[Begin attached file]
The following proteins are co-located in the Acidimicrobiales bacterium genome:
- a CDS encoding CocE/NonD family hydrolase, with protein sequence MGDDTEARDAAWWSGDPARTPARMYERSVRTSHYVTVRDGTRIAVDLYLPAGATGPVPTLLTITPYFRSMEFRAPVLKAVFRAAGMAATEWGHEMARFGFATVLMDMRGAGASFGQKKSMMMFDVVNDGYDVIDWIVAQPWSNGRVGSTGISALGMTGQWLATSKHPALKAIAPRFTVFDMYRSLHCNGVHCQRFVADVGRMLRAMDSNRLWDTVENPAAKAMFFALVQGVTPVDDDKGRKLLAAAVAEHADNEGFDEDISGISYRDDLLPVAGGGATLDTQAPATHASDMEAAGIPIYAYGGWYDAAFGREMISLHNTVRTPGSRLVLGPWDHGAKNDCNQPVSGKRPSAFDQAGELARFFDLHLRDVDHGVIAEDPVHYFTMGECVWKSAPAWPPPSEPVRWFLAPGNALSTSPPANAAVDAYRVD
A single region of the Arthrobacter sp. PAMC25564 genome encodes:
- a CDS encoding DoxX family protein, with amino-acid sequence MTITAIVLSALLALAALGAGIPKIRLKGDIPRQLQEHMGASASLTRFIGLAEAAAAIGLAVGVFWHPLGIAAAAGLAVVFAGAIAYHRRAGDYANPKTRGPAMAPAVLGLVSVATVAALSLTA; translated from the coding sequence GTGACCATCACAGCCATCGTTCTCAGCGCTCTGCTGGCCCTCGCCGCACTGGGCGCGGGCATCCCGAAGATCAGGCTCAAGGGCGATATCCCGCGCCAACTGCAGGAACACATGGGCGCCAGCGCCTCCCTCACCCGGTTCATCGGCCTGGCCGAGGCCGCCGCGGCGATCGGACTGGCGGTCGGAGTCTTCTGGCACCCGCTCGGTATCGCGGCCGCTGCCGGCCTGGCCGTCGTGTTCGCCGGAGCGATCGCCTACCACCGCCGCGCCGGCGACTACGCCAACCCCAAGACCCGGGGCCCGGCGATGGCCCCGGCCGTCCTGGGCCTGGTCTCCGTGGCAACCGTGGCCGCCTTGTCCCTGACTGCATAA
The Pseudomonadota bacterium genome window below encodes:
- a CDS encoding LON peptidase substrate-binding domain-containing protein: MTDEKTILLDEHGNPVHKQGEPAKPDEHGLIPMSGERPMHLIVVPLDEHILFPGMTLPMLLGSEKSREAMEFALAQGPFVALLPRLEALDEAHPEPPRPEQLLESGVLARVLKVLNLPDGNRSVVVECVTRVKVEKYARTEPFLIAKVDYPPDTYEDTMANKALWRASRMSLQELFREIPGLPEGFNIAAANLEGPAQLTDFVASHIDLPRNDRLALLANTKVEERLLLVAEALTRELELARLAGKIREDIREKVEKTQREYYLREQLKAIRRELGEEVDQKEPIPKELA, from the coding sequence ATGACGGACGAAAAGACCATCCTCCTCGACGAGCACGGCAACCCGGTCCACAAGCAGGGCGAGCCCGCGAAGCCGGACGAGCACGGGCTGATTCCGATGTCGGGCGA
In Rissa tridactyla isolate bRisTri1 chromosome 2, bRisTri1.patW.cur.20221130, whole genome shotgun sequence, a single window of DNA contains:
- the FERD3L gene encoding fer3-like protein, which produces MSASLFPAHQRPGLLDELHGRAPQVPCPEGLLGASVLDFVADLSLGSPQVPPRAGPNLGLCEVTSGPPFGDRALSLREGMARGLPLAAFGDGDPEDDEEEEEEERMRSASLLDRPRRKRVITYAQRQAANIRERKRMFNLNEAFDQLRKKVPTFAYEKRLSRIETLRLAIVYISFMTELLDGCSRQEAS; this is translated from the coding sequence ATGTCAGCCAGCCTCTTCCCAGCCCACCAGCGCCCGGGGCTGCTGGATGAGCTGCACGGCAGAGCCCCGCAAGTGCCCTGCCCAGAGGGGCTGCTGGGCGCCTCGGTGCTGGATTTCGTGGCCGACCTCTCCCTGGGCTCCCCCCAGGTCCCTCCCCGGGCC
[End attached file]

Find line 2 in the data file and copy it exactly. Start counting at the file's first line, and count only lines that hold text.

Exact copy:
- a CDS encoding CocE/NonD family hydrolase, with protein sequence MGDDTEARDAAWWSGDPARTPARMYERSVRTSHYVTVRDGTRIAVDLYLPAGATGPVPTLLTITPYFRSMEFRAPVLKAVFRAAGMAATEWGHEMARFGFATVLMDMRGAGASFGQKKSMMMFDVVNDGYDVIDWIVAQPWSNGRVGSTGISALGMTGQWLATSKHPALKAIAPRFTVFDMYRSLHCNGVHCQRFVADVGRMLRAMDSNRLWDTVENPAAKAMFFALVQGVTPVDDDKGRKLLAAAVAEHADNEGFDEDISGISYRDDLLPVAGGGATLDTQAPATHASDMEAAGIPIYAYGGWYDAAFGREMISLHNTVRTPGSRLVLGPWDHGAKNDCNQPVSGKRPSAFDQAGELARFFDLHLRDVDHGVIAEDPVHYFTMGECVWKSAPAWPPPSEPVRWFLAPGNALSTSPPANAAVDAYRVD